Michigan farmers tell us it’s been a rough season so far after a wet spring and dry summer.
6 News Reporter, Veronica Gabriel, paid a visit to Reese Farms back in the spring and found lots of standing water. The owner didn’t know what would happen come Fall, so she decided to check back in.
It’s pumpkin picking time for Robert Reese.
The farmer cuts each orange, seed-filled squash by hand.
Setting them up for sale in his front yard.
“You get some that are extremely misshapen and then you also get your nice and round. Every pumpkin is different,” Farmer Robert Reese.
One thing he says customers may notice this year is the pumpkin crop is smaller than normal.
He says that’s due to the weather.
“Usually I start seeing some nice orange pumpkins by the end of August. Really I didn’t see any until that first second week of September,” says Reese.
That wet spring and dry summer, he says is affecting more than just pumpkins.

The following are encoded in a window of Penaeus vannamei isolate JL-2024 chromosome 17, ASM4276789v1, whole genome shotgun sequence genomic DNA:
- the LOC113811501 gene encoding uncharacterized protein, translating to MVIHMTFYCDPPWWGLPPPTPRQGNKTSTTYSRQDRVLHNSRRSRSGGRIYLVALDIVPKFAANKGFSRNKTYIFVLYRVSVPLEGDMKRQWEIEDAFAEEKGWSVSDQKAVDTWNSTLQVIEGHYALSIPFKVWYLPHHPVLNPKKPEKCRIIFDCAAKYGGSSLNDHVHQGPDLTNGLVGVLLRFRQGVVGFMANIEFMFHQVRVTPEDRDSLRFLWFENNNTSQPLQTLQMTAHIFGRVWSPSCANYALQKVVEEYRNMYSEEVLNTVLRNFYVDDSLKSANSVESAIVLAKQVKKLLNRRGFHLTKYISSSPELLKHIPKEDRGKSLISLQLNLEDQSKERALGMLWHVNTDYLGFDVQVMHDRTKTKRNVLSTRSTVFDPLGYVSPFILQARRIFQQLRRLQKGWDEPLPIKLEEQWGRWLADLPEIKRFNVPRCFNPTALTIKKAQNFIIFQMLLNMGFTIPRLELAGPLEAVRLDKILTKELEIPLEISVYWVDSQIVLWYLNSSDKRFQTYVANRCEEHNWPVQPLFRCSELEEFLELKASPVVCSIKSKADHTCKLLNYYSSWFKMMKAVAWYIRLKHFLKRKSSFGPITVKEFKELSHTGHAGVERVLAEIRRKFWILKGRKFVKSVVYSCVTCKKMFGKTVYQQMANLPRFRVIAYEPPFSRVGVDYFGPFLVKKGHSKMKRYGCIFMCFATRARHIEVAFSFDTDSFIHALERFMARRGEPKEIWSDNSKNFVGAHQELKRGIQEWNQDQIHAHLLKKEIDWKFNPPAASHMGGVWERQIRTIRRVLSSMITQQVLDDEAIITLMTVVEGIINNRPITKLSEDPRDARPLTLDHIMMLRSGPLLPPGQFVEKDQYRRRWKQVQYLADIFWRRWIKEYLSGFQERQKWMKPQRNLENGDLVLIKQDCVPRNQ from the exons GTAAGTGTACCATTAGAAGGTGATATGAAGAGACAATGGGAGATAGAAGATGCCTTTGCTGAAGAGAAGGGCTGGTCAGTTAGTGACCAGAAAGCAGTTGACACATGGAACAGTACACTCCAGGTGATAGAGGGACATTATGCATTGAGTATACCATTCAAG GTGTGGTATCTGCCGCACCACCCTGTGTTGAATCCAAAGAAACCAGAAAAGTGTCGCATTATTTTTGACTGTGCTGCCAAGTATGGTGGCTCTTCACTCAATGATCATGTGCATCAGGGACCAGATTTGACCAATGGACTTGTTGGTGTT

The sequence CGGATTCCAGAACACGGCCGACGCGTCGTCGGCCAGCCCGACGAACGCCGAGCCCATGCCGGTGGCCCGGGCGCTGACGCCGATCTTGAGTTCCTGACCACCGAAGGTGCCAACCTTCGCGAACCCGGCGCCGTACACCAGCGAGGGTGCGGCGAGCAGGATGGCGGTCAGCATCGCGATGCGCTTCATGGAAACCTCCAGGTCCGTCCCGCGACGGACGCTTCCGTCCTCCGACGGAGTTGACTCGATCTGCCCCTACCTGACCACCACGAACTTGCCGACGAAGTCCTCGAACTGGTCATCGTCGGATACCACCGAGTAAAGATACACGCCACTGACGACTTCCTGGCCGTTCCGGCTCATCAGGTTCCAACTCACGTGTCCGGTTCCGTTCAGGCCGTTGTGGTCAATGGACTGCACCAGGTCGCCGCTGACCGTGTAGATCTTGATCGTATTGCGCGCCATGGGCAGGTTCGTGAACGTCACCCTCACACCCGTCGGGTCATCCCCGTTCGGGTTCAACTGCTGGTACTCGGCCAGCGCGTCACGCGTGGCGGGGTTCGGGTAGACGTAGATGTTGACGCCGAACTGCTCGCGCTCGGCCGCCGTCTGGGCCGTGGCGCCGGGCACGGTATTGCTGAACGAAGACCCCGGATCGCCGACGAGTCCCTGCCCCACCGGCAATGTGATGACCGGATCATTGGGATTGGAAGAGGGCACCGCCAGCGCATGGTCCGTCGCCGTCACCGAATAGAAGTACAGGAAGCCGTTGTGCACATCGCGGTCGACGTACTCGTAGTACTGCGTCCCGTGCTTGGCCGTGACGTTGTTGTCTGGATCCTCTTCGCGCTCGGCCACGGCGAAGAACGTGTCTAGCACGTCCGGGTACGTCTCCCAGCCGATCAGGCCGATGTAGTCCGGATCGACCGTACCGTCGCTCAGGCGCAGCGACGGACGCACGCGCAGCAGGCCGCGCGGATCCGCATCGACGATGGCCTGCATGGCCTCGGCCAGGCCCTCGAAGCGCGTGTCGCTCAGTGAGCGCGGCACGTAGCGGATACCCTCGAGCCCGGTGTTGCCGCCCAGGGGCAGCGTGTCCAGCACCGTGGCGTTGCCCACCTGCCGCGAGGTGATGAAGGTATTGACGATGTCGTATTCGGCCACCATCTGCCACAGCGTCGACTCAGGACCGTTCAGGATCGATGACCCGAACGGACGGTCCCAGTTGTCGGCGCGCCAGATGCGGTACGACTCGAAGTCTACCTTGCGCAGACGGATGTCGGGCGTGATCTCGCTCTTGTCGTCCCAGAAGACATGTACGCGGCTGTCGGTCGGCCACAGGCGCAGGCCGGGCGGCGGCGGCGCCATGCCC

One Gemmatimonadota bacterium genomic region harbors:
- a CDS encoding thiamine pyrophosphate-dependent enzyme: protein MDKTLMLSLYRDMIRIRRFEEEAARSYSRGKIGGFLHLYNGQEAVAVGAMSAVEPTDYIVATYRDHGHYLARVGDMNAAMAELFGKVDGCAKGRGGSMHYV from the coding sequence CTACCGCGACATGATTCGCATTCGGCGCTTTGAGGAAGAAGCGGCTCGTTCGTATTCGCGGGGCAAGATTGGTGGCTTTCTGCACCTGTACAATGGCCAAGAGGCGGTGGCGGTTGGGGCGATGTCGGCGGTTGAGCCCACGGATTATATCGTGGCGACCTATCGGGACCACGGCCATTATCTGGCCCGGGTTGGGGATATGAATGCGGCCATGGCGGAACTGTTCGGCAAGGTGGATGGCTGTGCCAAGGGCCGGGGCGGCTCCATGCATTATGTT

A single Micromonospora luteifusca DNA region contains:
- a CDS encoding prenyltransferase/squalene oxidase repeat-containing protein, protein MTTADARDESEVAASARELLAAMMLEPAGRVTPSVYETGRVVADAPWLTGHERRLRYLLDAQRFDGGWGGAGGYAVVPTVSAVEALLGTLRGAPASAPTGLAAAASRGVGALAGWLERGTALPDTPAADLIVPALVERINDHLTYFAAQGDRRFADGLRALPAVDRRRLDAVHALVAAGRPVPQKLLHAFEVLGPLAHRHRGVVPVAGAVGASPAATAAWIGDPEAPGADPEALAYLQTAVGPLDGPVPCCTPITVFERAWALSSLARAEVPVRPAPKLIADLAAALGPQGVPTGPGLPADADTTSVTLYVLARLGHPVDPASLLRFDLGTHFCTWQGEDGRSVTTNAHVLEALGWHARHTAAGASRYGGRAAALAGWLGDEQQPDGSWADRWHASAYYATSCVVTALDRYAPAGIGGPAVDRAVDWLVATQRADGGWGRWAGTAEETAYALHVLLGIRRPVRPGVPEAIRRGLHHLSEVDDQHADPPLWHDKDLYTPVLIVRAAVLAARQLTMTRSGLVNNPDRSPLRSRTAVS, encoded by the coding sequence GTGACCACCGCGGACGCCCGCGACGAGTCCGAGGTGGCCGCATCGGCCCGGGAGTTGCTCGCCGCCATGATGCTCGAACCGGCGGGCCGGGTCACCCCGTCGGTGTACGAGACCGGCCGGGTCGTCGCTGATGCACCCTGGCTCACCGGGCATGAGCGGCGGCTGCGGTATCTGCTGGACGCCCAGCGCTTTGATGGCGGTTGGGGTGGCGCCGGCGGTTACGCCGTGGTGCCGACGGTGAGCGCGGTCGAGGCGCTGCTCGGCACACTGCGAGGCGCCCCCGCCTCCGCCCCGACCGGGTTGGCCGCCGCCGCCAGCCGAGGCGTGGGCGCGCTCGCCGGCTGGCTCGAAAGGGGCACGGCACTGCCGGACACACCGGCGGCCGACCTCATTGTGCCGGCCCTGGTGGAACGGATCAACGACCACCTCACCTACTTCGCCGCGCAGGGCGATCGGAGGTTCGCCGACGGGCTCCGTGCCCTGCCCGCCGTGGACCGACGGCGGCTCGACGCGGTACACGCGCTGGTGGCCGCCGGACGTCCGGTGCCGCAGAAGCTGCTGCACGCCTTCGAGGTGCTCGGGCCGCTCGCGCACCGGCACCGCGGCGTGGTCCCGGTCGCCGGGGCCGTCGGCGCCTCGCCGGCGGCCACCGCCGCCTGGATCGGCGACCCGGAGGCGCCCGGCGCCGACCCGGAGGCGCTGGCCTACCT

“This was picked right behind me in a little sandy spot, just a tiny little ear. Then we went about 20 feet down the row here to have a good size ear,” says Reese.
According to an October USDA Agriculture Report, Michigan farmers might be bracing for a rough corn harvest due to that wide range of crop maturity.
“It’s hard to tell what average is going to be when you have such extreme variability,” says Reese.
Forecasts show farmers could see record-lows among crops due to wet spring weather.
“There was about a 3 acre lake with water all about through the 15th of June,” Reese says.
However farmers like Reese are keeping fingers crossed and hopes high saying at least for his fields there’s corn and plenty of pumpkins to go around.